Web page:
“The Americans started pushing us to fight the resistance despite our contracts that clearly assigned us the duties of civil protection against normal crimes such as theft and tribal quarrels,” a police lieutenant told IPS. “Now 90 percent of the force has decided to quit rather than kill our brothers or get killed by them for the wishes of the Americans.”
At least one US vehicle is reported destroyed every day on average in the face of mounting US raids and a daily curfew. The scene is one of destruction of the city, not rebuilding.
“Infrastructure rebuilding is just a joke that nobody laughs at,” Fayiq al-Dilaimy, an engineer in Fallujah told IPS. He was on the rebuilding committee set up after the November 2004 US-led operation which destroyed approximately 75 percent of the city..
“People of this city could rebuild their city in six months if given a real chance. Now look at it and how sorrowful it looks under the boots of the ‘liberators’.”
Many of the smaller towns have been badly hit. “Khaldiyah (near Fallujah) and the area around it have faced the worst collective punishments for over two years now,” said a government official in Ramadi. “But of course most cities in al-Anbar are being constantly punished by the Americans.”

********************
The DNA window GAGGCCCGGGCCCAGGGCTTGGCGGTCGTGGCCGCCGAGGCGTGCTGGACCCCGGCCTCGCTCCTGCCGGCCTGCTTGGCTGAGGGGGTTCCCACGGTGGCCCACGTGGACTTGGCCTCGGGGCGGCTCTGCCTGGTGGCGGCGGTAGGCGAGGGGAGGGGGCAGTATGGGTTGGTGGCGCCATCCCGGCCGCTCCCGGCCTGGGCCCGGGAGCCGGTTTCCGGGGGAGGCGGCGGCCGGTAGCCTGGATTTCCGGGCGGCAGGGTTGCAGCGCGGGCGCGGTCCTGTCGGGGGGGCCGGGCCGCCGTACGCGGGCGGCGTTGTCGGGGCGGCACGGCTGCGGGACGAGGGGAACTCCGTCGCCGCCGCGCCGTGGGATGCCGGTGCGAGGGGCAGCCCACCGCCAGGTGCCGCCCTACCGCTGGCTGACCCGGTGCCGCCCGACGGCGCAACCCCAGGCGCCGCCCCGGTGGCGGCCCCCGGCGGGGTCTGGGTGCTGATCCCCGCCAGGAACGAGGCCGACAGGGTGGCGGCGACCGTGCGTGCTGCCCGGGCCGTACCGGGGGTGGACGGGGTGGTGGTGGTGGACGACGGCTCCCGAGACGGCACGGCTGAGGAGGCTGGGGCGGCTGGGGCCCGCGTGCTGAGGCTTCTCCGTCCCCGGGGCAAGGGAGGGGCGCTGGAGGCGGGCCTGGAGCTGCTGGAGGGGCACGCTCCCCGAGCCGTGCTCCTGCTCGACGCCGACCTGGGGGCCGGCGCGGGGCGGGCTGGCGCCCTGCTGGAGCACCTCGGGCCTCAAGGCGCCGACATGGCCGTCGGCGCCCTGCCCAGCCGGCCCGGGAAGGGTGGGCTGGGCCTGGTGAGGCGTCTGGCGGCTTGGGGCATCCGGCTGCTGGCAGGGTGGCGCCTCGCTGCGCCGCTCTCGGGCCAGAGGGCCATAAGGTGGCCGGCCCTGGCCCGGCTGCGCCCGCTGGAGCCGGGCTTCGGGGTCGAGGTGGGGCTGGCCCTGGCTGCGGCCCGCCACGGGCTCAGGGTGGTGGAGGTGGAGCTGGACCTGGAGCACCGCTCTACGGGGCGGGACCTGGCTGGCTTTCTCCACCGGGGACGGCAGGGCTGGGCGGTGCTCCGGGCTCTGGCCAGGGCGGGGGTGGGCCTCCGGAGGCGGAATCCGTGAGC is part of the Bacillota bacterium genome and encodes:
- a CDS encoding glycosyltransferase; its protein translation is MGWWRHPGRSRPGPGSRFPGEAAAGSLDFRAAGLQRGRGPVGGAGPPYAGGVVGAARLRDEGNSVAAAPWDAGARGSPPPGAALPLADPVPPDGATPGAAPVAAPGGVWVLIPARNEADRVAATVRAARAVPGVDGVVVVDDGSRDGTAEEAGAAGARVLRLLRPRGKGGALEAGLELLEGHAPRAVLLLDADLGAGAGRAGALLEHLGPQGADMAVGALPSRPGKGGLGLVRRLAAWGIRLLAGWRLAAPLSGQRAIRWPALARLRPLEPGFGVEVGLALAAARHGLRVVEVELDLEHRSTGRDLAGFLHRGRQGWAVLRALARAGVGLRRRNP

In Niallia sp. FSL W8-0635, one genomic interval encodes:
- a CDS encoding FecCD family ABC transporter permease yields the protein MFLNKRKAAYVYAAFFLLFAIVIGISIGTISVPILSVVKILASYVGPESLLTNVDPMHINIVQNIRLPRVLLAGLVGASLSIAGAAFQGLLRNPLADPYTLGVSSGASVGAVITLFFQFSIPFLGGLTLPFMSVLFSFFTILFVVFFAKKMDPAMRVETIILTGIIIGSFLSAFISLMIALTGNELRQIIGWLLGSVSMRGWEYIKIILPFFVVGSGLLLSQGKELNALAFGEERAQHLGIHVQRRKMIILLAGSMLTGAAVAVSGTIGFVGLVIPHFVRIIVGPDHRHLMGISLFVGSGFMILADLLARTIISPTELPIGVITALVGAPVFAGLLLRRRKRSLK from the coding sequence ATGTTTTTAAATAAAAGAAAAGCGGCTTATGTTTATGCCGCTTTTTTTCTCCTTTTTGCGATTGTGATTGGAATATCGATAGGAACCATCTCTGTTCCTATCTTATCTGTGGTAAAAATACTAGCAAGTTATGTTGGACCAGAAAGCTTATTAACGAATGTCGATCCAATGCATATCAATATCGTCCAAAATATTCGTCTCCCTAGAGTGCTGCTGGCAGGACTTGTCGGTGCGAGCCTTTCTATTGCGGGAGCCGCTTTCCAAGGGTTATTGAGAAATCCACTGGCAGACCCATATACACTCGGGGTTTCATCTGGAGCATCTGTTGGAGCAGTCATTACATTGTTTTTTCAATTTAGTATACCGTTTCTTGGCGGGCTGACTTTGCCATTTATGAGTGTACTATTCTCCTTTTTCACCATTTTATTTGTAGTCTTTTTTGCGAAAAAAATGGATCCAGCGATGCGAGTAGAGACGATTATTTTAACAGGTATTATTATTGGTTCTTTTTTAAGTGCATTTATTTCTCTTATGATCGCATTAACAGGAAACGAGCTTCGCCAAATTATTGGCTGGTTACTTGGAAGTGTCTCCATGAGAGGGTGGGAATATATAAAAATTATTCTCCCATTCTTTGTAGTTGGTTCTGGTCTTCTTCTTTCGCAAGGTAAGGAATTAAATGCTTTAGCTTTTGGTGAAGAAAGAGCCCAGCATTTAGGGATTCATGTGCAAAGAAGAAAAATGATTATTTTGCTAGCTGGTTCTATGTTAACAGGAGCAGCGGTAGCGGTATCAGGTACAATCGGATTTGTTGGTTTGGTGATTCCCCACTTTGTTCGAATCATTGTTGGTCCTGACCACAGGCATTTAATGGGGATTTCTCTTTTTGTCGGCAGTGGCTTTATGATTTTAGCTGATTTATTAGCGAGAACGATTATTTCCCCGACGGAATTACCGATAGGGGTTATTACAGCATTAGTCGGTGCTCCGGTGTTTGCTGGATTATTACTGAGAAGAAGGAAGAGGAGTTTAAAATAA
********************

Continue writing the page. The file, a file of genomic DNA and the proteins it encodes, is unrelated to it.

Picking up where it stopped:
Samarra and Dhululiyah towns, both north of Baghdad, have also been facing collective punishment from the US military, according to residents.
“Curfews and concrete walls are permanent in both cities, which makes life impossible,” Ali al-Bazi, a lawyer who lives in Dhululiyah and works in Samarra told IPS. “There are so many killings by American snipers. So many families have lost loved ones trying to visit relatives or even just stepping outside of their house.”
While Baghdad is not in al-Anbar province, occupation forces have used similar tactics there. In January 2005 IPS reported that the military used bulldozers to level palm groves, cut electricity, destroy a fuel station and block access roads in response to attacks from resistance fighters.
A US military spokesman in Baghdad did not comment on specific cases, but told IPS that the US military “does its best to protect civilians from the terrorists.”
Disclaimer: The views expressed in this article are the sole responsibility of the author and do not necessarily reflect those of the Centre for Research on Globalization. www.globalresearch.ca
© Copyright Dahr Jamail, Inter Press Service, 2006